Poster Session P8.9 Relating satellite-based contrail detection to NWA output

Wednesday, 6 October 2004
David P. Duda, Hampton University, Hampton, VA; and R. Palikonda and P. Minnis

Handout (385.6 kB)

Contrail-induced cloud cover has been shown to be a significant factor in regional climate change over the United States of America. As air traffic increases, the potential for globally significant impacts also rises. To better understand and predict these potential climatic effects, it is necessary to develop models that can accurately represent contrail properties based on ambient atmospheric variables including temperature, relative humidity and winds.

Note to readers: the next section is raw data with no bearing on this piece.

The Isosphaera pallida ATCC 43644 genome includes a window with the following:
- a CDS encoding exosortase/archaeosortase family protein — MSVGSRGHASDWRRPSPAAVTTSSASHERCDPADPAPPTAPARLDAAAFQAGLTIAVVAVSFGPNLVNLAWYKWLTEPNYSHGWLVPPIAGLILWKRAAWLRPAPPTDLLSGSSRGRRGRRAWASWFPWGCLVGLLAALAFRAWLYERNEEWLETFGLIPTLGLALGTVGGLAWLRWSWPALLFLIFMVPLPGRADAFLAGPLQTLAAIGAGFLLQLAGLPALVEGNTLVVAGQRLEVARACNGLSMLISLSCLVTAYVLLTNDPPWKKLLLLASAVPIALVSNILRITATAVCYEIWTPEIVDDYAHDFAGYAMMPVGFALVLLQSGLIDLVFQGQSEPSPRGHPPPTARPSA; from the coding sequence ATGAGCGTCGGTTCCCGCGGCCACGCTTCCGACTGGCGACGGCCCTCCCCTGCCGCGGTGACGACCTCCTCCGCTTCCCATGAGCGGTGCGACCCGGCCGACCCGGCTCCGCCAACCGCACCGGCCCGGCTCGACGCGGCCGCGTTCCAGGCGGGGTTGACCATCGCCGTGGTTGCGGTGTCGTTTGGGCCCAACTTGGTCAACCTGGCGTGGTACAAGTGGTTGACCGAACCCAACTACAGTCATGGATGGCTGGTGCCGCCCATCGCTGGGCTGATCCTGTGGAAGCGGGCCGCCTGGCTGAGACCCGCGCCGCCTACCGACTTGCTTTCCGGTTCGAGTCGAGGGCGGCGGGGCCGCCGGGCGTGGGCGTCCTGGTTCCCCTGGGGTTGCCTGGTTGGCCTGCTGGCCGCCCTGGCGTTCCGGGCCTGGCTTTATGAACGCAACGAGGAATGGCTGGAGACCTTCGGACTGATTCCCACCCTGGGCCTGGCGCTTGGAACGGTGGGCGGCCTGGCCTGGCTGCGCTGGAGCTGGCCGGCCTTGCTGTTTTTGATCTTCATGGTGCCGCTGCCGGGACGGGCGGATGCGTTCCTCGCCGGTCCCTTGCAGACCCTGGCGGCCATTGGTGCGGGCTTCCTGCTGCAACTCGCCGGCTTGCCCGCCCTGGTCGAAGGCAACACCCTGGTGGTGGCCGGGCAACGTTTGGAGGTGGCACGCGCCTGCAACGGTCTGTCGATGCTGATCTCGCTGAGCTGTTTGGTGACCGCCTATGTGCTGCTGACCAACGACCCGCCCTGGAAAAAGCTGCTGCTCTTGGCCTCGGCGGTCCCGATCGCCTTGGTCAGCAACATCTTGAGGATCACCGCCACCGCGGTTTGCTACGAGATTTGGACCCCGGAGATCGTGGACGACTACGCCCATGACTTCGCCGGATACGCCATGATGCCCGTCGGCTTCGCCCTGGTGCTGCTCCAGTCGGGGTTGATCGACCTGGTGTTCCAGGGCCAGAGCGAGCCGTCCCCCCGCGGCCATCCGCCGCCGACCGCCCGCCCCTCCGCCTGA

Several high-resolution numerical weather analyses (NWA) including the 20-km Rapid Update Cycle (RUC-20) and the University of Oklahoma Center for Analysis and Prediction of Storms Advanced Regional Prediction System (ARPS) can provide the temperature, humidity and wind information necessary to diagnose contrail formation. One outstanding problem that must be addressed to achieve a realistic simulation of contrails is the large uncertainties in upper tropospheric relative humidity (UTH) in numerical weather analyses. Current numerical weather analyses tend to underestimate UTH due to large dry biases in the balloon soundings used to construct the analyses. To evaluate each of the models, we match one year of contrail properties derived from NOAA-16 observations to the NWA-derived humidity and vertical wind speed within a 4x6 deg grid box over the eastern US. The relationships between several contrail properties (including optical depth, areal coverage and longwave radiative forcing) and the NWA-derived moisture and vertical wind statistics will analyzed to determine under which atmospheric conditions widespread contrail outbreaks are favored.

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